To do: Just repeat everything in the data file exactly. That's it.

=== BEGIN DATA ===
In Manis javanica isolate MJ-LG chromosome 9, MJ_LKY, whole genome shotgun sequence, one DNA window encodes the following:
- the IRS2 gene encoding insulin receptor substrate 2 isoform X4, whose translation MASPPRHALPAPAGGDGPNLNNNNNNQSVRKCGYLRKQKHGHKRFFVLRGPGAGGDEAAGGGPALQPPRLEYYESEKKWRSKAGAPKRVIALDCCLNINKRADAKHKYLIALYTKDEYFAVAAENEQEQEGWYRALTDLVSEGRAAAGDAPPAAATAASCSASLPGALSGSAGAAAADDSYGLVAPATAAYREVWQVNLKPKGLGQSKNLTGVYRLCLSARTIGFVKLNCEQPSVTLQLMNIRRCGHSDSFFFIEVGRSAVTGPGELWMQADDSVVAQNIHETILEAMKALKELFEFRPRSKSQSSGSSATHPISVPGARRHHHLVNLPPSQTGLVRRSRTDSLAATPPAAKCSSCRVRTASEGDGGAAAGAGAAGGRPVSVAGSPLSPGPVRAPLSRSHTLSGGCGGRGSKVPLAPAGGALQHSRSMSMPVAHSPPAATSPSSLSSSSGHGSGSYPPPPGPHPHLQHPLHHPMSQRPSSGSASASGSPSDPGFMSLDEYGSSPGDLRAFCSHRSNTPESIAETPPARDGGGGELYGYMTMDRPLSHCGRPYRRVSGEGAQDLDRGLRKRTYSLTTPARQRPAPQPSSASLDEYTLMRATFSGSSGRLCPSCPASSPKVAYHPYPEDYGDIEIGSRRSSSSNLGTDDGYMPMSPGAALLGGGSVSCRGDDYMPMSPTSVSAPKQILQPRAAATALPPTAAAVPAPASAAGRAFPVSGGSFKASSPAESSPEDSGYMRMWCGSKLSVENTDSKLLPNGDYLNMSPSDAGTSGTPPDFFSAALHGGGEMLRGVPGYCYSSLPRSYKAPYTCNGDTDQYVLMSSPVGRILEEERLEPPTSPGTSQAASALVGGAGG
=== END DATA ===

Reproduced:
In Manis javanica isolate MJ-LG chromosome 9, MJ_LKY, whole genome shotgun sequence, one DNA window encodes the following:
- the IRS2 gene encoding insulin receptor substrate 2 isoform X4, whose translation MASPPRHALPAPAGGDGPNLNNNNNNQSVRKCGYLRKQKHGHKRFFVLRGPGAGGDEAAGGGPALQPPRLEYYESEKKWRSKAGAPKRVIALDCCLNINKRADAKHKYLIALYTKDEYFAVAAENEQEQEGWYRALTDLVSEGRAAAGDAPPAAATAASCSASLPGALSGSAGAAAADDSYGLVAPATAAYREVWQVNLKPKGLGQSKNLTGVYRLCLSARTIGFVKLNCEQPSVTLQLMNIRRCGHSDSFFFIEVGRSAVTGPGELWMQADDSVVAQNIHETILEAMKALKELFEFRPRSKSQSSGSSATHPISVPGARRHHHLVNLPPSQTGLVRRSRTDSLAATPPAAKCSSCRVRTASEGDGGAAAGAGAAGGRPVSVAGSPLSPGPVRAPLSRSHTLSGGCGGRGSKVPLAPAGGALQHSRSMSMPVAHSPPAATSPSSLSSSSGHGSGSYPPPPGPHPHLQHPLHHPMSQRPSSGSASASGSPSDPGFMSLDEYGSSPGDLRAFCSHRSNTPESIAETPPARDGGGGELYGYMTMDRPLSHCGRPYRRVSGEGAQDLDRGLRKRTYSLTTPARQRPAPQPSSASLDEYTLMRATFSGSSGRLCPSCPASSPKVAYHPYPEDYGDIEIGSRRSSSSNLGTDDGYMPMSPGAALLGGGSVSCRGDDYMPMSPTSVSAPKQILQPRAAATALPPTAAAVPAPASAAGRAFPVSGGSFKASSPAESSPEDSGYMRMWCGSKLSVENTDSKLLPNGDYLNMSPSDAGTSGTPPDFFSAALHGGGEMLRGVPGYCYSSLPRSYKAPYTCNGDTDQYVLMSSPVGRILEEERLEPPTSPGTSQAASALVGGAGG